Like many airlines in the United States, Japan Airlines Corporation has been struggling, possibly since the company was privatized more than twenty years ago. Stock for the nearly 60 year old company and the flag carrier for Japan hit a record low on Wednesday as fear that the company would soon be undergoing restructuring as part of a bankruptcy filing. At one point during trading the stock had sunk as much as 32% from the starting price for the day.
To avoid a bankruptcy the airline is trying to do what it can to cut operating costs as it attempts to recover from the global recession. JAL claims that it lost $1.5 billion just from April through September of 2009. Executives plan on cutting routes and jobs in the near future. Retirees may soon see their pensions reduced as the company tries to cut costs wherever it can.. The company is also seeking its fourth government bailout this decade.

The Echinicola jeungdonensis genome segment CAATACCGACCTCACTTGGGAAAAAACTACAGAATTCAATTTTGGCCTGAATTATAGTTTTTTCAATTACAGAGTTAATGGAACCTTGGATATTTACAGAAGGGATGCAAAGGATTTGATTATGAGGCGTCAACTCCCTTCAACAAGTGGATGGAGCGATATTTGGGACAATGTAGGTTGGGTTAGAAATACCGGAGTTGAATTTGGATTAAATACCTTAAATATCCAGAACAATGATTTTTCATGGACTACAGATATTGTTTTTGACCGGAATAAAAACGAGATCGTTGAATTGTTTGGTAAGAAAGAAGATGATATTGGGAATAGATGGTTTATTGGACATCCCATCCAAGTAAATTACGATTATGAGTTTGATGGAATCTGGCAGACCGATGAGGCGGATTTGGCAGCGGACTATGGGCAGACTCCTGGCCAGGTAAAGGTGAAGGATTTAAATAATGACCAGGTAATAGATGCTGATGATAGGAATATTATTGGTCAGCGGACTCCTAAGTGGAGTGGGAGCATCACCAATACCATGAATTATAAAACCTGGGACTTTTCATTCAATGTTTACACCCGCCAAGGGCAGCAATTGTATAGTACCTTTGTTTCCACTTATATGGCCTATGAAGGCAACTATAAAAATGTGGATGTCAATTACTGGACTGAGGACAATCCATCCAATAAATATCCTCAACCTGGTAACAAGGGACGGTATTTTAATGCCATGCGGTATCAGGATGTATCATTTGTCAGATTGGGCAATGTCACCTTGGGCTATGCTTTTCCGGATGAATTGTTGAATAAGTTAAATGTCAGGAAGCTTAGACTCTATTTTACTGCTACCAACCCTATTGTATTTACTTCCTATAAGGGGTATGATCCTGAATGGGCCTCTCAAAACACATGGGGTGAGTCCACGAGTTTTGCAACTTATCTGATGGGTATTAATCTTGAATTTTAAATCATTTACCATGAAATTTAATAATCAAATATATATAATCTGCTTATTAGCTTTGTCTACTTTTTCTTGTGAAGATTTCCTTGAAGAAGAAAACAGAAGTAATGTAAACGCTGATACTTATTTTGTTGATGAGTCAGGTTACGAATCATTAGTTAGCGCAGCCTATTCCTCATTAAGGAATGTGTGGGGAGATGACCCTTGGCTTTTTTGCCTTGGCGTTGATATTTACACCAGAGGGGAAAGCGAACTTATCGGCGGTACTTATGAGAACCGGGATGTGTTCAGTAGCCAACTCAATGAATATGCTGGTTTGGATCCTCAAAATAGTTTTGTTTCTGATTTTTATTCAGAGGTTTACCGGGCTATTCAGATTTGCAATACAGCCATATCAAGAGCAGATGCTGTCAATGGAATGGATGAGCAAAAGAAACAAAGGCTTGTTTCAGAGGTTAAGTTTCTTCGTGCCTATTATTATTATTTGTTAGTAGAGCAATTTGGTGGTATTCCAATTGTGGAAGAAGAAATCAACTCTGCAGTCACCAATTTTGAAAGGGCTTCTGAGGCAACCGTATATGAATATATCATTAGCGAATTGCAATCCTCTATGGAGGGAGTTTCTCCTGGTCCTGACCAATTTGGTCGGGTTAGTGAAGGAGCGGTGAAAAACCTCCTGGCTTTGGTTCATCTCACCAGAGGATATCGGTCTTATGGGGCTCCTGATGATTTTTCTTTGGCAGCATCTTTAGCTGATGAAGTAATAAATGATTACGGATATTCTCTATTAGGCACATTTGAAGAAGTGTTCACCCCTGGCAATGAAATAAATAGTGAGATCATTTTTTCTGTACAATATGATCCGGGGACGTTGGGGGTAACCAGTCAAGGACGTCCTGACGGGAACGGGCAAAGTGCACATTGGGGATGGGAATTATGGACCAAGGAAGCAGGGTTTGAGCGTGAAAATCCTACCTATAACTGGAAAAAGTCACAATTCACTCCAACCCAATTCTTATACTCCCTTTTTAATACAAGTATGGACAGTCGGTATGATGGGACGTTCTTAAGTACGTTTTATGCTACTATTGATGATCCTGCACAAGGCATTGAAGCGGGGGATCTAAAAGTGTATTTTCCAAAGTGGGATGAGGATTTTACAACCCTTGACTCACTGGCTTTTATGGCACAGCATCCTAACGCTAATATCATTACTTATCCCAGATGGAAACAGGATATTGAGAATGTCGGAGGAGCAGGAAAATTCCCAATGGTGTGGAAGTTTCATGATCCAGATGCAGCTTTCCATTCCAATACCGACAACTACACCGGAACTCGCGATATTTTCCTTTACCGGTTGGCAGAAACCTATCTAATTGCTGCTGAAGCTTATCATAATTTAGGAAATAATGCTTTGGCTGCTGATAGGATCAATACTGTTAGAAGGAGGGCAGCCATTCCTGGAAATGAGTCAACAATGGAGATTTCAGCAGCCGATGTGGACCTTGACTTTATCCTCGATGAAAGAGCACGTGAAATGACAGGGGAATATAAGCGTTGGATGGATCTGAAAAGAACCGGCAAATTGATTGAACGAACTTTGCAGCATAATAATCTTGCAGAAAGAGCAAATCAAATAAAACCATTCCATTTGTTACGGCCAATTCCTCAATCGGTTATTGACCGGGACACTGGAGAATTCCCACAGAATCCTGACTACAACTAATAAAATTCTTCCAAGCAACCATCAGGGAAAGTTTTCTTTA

Reports from Japanese news sources say that a group backed by the government aimed to aid in corporate turnaround had recommended that creditors allow the airline to begin the process of entering bankruptcy proceedings. However, it has also been reported that the creditors have rejected the proposal. They are afraid that losses would only continue to increase and that operations may not continue to operate smoothly. A final plan to help the airline is supposed to come from the corporate turnaround committee by the end of January.
Some well known airlines are trying to extend their Asian service by gaining an interest in the troubled company. Currently, JAL is part of the one world alliance with American Airlines. Delta has been trying along with its partners to lure Japan Airlines away from American by offering it $1 billion.
Government officials say that they cannot allow the airline to fold, but have not ruled out allowing it to seek relief through filing for bankruptcy.